Then a great sadness fell on him, and he wrote no more.

For long he had been in touch with that otherworld of which he had so often written; and now he dwelled more and more in that company of the imagination and of remembrance.

Dark, pathless glens await the troubled thought of those who cross the dim borderlands. To dwell overlong, there; to listen overlong, there; overlong to speak with those, or to see those whose bright, cold laughter is to us so sad (we know not why), and whose tranquil songs are to us so passing forlorn and wild; overlong to commune with them by the open gate, at the wild wood or near the green mound or by the grey wave; is to sow the moonseed of a fatal melancholy, wherein when it is grown and its poppy-heads stir in a drowsy wind, the mind that wanders there calls upon oblivion as a lost child calling upon God.

But, in that intercourse, that happens sometimes which cannot otherwise happen.

And so it was that one day while he of whom I write lay dreaming by a pool, set by a river that ran through a wood of wind and shadow, a stranger appeared by his side. He knew from whom this woodfarer came, for his eyes were cold and glad and no shadow fell on the bracken. Perhaps he knew--it may well be, he knew--more than this: for the cry of the plover was overheard, and the deceitful drumming of snipe was near, and these are two witnesses of him, Dalua, the Master of Illusions, the Fool of Faery--the dark brother of Angus g and of Airill Ail na'n g, beautiful lords of life and youth.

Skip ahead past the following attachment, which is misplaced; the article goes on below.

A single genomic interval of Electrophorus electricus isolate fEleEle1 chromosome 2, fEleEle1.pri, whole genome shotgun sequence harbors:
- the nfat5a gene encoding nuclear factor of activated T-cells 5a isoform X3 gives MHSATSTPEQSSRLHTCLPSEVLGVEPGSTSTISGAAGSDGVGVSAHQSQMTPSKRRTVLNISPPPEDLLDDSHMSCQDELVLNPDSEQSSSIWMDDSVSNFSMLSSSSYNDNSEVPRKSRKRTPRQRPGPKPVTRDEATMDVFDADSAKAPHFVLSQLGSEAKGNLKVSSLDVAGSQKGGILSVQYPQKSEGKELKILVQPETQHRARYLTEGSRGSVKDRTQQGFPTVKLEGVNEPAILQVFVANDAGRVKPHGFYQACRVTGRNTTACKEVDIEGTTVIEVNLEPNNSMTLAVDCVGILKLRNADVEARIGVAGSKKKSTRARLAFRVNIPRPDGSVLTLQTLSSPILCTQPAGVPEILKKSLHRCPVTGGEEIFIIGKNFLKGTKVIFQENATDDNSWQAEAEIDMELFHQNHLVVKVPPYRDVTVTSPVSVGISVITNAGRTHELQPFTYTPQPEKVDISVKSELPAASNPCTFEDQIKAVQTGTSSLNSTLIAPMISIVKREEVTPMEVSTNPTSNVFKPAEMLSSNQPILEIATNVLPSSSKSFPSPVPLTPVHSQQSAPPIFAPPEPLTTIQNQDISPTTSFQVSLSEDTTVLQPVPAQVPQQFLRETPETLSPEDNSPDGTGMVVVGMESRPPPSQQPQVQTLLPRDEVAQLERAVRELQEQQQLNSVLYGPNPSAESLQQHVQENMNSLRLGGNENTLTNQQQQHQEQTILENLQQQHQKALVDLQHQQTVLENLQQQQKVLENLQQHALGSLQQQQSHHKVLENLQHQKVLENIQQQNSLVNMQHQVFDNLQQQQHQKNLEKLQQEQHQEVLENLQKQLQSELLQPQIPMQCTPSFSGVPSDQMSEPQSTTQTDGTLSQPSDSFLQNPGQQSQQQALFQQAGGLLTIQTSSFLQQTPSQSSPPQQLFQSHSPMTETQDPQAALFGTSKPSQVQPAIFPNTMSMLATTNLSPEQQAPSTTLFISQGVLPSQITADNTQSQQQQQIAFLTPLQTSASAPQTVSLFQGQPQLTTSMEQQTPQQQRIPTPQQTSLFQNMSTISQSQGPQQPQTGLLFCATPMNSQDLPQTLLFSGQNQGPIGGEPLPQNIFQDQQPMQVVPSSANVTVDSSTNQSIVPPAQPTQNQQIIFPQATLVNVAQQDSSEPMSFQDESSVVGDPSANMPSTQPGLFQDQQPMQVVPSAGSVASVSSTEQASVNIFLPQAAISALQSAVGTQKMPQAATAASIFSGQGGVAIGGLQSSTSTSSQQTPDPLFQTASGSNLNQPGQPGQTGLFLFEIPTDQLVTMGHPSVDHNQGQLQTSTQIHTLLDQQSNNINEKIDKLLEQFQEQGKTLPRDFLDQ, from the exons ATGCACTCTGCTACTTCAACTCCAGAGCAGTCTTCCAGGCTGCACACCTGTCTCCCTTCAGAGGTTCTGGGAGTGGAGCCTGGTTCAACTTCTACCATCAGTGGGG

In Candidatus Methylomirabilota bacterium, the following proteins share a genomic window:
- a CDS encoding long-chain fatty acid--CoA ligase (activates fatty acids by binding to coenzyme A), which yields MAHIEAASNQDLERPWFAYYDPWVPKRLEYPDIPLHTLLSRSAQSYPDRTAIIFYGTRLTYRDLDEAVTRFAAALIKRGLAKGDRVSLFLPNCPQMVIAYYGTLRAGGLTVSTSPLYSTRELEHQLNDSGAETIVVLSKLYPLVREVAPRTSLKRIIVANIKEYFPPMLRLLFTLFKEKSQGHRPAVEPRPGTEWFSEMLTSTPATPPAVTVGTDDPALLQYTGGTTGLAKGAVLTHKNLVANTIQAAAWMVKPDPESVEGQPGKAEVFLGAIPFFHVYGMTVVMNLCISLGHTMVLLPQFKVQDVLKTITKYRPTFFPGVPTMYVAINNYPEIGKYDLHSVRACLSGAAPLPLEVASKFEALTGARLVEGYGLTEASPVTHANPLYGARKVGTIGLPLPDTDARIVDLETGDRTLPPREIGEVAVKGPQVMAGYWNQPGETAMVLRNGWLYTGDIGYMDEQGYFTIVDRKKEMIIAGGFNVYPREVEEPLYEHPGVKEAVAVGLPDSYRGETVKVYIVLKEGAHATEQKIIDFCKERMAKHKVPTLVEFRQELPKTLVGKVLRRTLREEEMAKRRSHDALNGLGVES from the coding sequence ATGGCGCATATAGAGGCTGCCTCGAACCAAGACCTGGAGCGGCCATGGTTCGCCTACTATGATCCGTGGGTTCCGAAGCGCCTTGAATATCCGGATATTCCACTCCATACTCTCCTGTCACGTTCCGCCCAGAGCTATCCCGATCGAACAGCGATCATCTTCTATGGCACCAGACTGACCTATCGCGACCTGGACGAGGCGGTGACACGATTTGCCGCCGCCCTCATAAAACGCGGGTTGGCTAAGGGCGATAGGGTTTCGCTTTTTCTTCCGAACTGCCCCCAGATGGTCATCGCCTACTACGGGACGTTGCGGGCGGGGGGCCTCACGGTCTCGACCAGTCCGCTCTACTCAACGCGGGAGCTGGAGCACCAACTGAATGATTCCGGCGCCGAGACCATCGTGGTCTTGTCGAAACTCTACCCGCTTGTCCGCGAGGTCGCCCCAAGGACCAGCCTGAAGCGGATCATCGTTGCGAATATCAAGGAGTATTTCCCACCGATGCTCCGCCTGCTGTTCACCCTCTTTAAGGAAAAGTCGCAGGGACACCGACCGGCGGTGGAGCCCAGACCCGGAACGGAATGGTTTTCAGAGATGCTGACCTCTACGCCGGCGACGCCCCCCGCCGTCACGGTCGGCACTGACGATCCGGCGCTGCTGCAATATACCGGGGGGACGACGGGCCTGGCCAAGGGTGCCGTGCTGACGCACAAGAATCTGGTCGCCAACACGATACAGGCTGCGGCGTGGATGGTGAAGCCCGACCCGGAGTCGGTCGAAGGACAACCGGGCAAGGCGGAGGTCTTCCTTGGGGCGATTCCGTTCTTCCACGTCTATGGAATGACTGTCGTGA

So when the stranger spoke, and said he would lead to the Lynn of Dreams, and reveal to him there the souls of words in their immortal shape and colour, and how the flow of a secret tide continually moves them into fugitive semblances of mortal colour and mortal shape, the man dreaming by the waterside gladly rose, and the two went together, under the shadow of old trees, to the Lynn of Dream.

When come to that place, where timeless rocks shelved to a deep water, green as a leaf, the mortal and the immortal stooped.